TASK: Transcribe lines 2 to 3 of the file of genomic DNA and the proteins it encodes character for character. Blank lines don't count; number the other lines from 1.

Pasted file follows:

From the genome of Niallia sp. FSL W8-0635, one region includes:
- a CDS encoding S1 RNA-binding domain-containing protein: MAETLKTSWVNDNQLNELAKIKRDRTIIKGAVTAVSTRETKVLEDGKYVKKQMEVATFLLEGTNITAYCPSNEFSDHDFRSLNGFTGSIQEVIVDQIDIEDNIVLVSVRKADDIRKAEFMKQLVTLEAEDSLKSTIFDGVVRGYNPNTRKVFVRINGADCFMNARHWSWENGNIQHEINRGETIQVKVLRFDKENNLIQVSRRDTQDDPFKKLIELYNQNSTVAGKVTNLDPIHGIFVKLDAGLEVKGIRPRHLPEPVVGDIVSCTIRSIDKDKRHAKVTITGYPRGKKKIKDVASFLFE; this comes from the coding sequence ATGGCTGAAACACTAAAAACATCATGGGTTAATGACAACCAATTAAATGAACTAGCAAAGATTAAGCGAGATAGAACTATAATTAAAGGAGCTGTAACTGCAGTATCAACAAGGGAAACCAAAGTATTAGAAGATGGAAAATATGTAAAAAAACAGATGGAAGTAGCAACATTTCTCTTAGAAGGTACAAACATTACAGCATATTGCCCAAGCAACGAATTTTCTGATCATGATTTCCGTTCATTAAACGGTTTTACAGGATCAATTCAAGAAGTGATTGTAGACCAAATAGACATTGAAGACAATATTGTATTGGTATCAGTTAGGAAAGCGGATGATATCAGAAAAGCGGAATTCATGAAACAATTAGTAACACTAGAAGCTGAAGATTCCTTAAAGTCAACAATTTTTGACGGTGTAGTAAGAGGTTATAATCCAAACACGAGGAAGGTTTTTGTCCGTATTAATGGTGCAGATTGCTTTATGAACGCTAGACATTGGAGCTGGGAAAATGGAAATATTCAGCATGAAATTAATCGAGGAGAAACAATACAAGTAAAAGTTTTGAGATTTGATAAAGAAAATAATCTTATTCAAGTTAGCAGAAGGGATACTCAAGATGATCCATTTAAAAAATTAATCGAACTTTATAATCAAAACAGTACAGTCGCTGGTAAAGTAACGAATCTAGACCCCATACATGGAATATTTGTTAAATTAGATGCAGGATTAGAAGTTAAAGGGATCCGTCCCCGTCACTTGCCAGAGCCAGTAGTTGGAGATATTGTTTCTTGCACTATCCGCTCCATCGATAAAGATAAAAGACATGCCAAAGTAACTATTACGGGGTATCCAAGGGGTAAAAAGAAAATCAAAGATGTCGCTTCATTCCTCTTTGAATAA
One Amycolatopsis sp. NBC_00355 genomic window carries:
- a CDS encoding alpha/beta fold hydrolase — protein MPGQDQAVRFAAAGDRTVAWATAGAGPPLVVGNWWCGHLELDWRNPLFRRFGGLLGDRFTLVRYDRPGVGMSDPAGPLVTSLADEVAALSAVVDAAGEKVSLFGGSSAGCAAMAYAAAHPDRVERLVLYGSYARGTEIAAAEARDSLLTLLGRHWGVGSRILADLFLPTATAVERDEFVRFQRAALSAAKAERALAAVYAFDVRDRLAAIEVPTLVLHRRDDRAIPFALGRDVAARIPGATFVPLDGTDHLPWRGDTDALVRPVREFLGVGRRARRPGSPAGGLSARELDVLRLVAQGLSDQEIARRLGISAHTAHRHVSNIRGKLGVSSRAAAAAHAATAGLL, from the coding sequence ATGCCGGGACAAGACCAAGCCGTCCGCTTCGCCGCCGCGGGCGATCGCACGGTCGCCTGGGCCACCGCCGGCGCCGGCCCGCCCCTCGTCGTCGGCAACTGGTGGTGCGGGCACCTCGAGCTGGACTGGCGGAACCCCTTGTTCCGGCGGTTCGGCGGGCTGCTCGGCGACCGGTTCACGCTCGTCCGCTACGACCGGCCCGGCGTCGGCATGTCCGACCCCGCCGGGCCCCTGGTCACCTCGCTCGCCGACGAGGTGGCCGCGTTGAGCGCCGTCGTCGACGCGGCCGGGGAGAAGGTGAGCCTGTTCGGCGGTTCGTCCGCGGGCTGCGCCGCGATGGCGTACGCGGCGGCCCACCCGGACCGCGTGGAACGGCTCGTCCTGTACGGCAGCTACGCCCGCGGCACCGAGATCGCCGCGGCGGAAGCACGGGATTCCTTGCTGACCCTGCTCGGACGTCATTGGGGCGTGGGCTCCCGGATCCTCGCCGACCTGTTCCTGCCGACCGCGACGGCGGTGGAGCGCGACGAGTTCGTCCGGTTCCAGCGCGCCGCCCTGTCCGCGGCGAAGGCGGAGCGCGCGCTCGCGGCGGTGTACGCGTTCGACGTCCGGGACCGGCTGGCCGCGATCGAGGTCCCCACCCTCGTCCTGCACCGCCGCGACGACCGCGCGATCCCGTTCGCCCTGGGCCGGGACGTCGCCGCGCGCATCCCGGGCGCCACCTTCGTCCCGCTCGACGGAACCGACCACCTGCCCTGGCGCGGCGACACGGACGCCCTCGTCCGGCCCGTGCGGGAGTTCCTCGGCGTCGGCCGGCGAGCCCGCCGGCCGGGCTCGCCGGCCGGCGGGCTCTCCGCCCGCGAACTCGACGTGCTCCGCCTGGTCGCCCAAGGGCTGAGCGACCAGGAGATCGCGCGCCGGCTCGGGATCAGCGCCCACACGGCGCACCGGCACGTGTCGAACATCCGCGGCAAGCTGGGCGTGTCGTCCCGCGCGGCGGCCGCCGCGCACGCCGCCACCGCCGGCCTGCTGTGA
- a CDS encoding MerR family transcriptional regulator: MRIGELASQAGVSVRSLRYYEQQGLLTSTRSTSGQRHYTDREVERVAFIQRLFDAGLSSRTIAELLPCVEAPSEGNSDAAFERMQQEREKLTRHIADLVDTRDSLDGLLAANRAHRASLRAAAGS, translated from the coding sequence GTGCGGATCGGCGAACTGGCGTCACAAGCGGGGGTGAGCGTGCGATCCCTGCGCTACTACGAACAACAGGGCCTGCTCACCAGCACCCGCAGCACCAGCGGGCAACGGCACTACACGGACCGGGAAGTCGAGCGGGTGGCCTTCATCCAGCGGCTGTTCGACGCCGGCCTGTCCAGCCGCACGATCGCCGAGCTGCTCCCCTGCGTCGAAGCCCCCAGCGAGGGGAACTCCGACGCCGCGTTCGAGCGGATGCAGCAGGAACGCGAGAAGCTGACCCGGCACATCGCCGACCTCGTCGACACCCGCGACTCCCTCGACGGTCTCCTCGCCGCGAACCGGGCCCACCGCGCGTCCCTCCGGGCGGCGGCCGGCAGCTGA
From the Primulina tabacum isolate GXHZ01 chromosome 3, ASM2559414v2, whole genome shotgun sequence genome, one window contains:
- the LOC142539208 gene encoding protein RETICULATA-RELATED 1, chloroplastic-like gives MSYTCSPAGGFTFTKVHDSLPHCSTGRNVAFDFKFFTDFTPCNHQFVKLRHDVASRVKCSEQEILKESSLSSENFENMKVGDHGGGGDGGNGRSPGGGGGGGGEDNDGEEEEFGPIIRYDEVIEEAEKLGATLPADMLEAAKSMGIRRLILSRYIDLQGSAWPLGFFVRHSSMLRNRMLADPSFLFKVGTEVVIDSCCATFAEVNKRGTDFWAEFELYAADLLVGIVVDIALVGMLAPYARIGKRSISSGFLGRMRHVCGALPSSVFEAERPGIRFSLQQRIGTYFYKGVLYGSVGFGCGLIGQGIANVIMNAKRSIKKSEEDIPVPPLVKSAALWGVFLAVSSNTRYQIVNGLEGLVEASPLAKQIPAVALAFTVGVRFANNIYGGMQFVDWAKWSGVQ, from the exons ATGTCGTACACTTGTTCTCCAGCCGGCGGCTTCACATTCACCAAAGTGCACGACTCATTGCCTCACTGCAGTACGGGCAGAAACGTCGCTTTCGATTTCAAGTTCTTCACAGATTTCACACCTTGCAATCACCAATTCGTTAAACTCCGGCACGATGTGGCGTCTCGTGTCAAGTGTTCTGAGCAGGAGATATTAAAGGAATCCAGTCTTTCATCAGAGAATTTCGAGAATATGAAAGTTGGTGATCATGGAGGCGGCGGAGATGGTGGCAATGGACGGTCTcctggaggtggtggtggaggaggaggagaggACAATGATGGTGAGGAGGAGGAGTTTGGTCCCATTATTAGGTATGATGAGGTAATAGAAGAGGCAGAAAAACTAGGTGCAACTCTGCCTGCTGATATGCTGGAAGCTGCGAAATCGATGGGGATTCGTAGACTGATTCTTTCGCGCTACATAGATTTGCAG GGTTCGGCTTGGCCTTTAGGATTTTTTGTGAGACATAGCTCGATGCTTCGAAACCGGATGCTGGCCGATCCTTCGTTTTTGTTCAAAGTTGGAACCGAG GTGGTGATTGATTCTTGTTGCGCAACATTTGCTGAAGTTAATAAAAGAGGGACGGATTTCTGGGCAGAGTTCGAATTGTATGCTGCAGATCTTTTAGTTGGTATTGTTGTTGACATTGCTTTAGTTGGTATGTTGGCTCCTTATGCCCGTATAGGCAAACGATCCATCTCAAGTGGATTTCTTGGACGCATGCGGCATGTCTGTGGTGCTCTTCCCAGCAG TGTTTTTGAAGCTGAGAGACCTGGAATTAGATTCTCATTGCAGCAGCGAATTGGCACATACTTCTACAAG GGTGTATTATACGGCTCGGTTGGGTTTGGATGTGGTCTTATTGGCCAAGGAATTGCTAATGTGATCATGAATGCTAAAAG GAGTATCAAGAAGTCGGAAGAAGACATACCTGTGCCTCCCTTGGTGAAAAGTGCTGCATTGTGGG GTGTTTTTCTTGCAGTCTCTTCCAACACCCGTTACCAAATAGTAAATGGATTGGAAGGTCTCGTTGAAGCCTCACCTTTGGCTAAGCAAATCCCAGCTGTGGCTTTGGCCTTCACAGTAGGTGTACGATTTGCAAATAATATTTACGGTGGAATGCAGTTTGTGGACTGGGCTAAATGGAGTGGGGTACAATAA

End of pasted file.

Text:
- a CDS encoding S1 RNA-binding domain-containing protein: MAETLKTSWVNDNQLNELAKIKRDRTIIKGAVTAVSTRETKVLEDGKYVKKQMEVATFLLEGTNITAYCPSNEFSDHDFRSLNGFTGSIQEVIVDQIDIEDNIVLVSVRKADDIRKAEFMKQLVTLEAEDSLKSTIFDGVVRGYNPNTRKVFVRINGADCFMNARHWSWENGNIQHEINRGETIQVKVLRFDKENNLIQVSRRDTQDDPFKKLIELYNQNSTVAGKVTNLDPIHGIFVKLDAGLEVKGIRPRHLPEPVVGDIVSCTIRSIDKDKRHAKVTITGYPRGKKKIKDVASFLFE; this comes from the coding sequence ATGGCTGAAACACTAAAAACATCATGGGTTAATGACAACCAATTAAATGAACTAGCAAAGATTAAGCGAGATAGAACTATAATTAAAGGAGCTGTAACTGCAGTATCAACAAGGGAAACCAAAGTATTAGAAGATGGAAAATATGTAAAAAAACAGATGGAAGTAGCAACATTTCTCTTAGAAGGTACAAACATTACAGCATATTGCCCAAGCAACGAATTTTCTGATCATGATTTCCGTTCATTAAACGGTTTTACAGGATCAATTCAAGAAGTGATTGTAGACCAAATAGACATTGAAGACAATATTGTATTGGTATCAGTTAGGAAAGCGGATGATATCAGAAAAGCGGAATTCATGAAACAATTAGTAACACTAGAAGCTGAAGATTCCTTAAAGTCAACAATTTTTGACGGTGTAGTAAGAGGTTATAATCCAAACACGAGGAAGGTTTTTGTCCGTATTAATGGTGCAGATTGCTTTATGAACGCTAGACATTGGAGCTGGGAAAATGGAAATATTCAGCATGAAATTAATCGAGGAGAAACAATACAAGTAAAAGTTTTGAGATTTGATAAAGAAAATAATCTTATTCAAGTTAGCAGAAGGGATACTCAAGATGATCCATTTAAAAAATTAATCGAACTTTATAATCAAAACAGTACAGTCGCTGGTAAAGTAACGAATCTAGACCCCATACATGGAATATTTGTTAAATTAGATGCAGGATTAGAAGTTAAAGGGATCCGTCCCCGTCACTTGCCAGAGCCAGTAGTTGGAGATATTGTTTCTTGCACTATCCGCTCCATCGATAAAGATAAAAGACATGCCAAAGTAACTATTACGGGGTATCCAAGGGGTAAAAAGAAAATCAAAGATGTCGCTTCATTCCTCTTTGAATAA
One Amycolatopsis sp. NBC_00355 genomic window carries: